Tools To The Rescue

Professional people should use professional tools. For software engineering these tools are debuggers, compilers, code editors, profilers, and many more. Such tools are often combined in an Integrated Development Environment (IDE). These are generic tools for programmers with which they implement the software using a generic language such as Java.

That is all very nice for the coders, but how can we put the domain experts in the loop? Most of them cannot write code. Do we really want them to write prose text about requirements and domain concepts and let the programmers translate that into code? Shouldn’t we try to allow them to participate more actively in the software development process? Maybe we can put the relevant code in a form they can at least read and understand, so they can reason about the actual software rather than about some outdated requirements document.

DSLs Can Bridge The Gap

A domain-specific language (DSL) is a programming language that is tailored for a particular problem domain and a particular group of people. DSLs are formal, so whatever you write using DSLs will have a specific meaning and can be understood by a machine. The notation of a DSL on the other hand is tailored towards the domain people, so it isn’t weighed down by all of the generic complexity of a programming language. Instead it offers powerful concepts to solve and describe domain problems.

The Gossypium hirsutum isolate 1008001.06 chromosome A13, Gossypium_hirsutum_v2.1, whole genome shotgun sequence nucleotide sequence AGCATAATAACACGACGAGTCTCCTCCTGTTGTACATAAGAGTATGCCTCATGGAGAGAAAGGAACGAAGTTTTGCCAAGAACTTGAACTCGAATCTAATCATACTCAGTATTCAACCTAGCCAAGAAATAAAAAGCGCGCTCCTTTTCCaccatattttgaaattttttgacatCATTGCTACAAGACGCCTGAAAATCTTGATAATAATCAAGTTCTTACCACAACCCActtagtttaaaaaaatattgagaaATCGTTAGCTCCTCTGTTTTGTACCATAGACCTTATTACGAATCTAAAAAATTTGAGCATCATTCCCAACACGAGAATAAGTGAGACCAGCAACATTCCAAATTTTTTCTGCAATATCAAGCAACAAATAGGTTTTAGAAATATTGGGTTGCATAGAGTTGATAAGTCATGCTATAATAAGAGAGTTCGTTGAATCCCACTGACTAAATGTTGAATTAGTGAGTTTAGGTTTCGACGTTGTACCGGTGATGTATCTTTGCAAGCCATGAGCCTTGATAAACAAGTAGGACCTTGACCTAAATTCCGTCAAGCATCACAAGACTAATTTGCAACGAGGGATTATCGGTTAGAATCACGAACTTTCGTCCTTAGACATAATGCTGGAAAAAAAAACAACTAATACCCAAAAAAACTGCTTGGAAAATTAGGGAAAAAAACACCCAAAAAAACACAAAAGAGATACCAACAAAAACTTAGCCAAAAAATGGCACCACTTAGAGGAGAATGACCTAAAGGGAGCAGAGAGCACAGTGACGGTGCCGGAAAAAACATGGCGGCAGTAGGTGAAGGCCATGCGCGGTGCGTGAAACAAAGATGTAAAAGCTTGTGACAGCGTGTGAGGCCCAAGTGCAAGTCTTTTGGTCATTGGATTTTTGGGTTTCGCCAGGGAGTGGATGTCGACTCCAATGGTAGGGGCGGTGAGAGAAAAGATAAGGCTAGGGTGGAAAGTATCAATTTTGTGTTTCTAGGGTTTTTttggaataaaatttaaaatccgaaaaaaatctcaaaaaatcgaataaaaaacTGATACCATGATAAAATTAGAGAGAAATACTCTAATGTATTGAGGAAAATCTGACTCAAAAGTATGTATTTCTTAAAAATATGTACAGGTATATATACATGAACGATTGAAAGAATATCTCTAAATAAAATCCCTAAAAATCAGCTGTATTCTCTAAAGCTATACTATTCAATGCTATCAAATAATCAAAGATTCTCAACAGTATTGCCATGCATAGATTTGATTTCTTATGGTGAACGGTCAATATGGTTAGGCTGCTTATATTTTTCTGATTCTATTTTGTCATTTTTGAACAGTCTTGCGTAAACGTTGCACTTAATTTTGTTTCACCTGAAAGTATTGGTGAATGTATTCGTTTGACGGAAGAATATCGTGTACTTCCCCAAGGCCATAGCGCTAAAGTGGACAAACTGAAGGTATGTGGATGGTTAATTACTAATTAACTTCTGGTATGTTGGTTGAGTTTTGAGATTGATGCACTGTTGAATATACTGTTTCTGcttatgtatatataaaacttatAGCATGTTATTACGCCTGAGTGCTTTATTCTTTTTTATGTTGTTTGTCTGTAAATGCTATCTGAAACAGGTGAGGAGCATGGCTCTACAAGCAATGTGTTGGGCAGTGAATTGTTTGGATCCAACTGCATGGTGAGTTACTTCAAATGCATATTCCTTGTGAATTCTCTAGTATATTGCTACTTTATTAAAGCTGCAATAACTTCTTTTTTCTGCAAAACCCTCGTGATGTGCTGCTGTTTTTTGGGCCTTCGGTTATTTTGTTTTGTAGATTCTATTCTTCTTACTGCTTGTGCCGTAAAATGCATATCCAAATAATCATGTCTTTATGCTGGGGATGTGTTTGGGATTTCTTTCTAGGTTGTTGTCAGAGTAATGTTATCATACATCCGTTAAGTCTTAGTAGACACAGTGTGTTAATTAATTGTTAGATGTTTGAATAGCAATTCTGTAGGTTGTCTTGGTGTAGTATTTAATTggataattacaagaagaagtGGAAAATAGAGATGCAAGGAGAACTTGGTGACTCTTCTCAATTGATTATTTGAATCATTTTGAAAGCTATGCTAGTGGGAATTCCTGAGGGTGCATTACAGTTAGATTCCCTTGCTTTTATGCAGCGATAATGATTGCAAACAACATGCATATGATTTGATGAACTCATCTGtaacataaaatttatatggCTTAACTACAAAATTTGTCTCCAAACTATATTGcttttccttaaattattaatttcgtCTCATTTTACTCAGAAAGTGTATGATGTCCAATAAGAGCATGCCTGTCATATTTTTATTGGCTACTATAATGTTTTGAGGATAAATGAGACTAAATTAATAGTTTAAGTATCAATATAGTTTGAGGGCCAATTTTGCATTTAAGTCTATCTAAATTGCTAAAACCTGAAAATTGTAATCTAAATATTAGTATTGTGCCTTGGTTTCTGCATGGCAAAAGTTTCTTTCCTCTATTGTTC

Imagine a payroll software and all the laws and guidelines that require implementation. There is a ton of mathematical rules involved to compute a certain payroll. Think about how these rules differ between the various industries and how the rules change on an annual basis. Still the software needs to be able to recalculate a payroll from any point in the past, applying the rules valid at that point in time. I once did a workshop with a company that had such a product. In their case, the payroll experts wrote down all the needed formulas in Excel sheets and put text prose next to them to explain to the software engineers how to include them in the software system. The result was a sea of hundreds of fat Excel sheets full of bugs because the information was only semi-formal and not testable. The software developers would then take these Excel sheets and translate them to code (C# in that particular case). Bugs were only found and fixed in the resulting software and both the system and the Excel sheets were hardly maintainable anymore.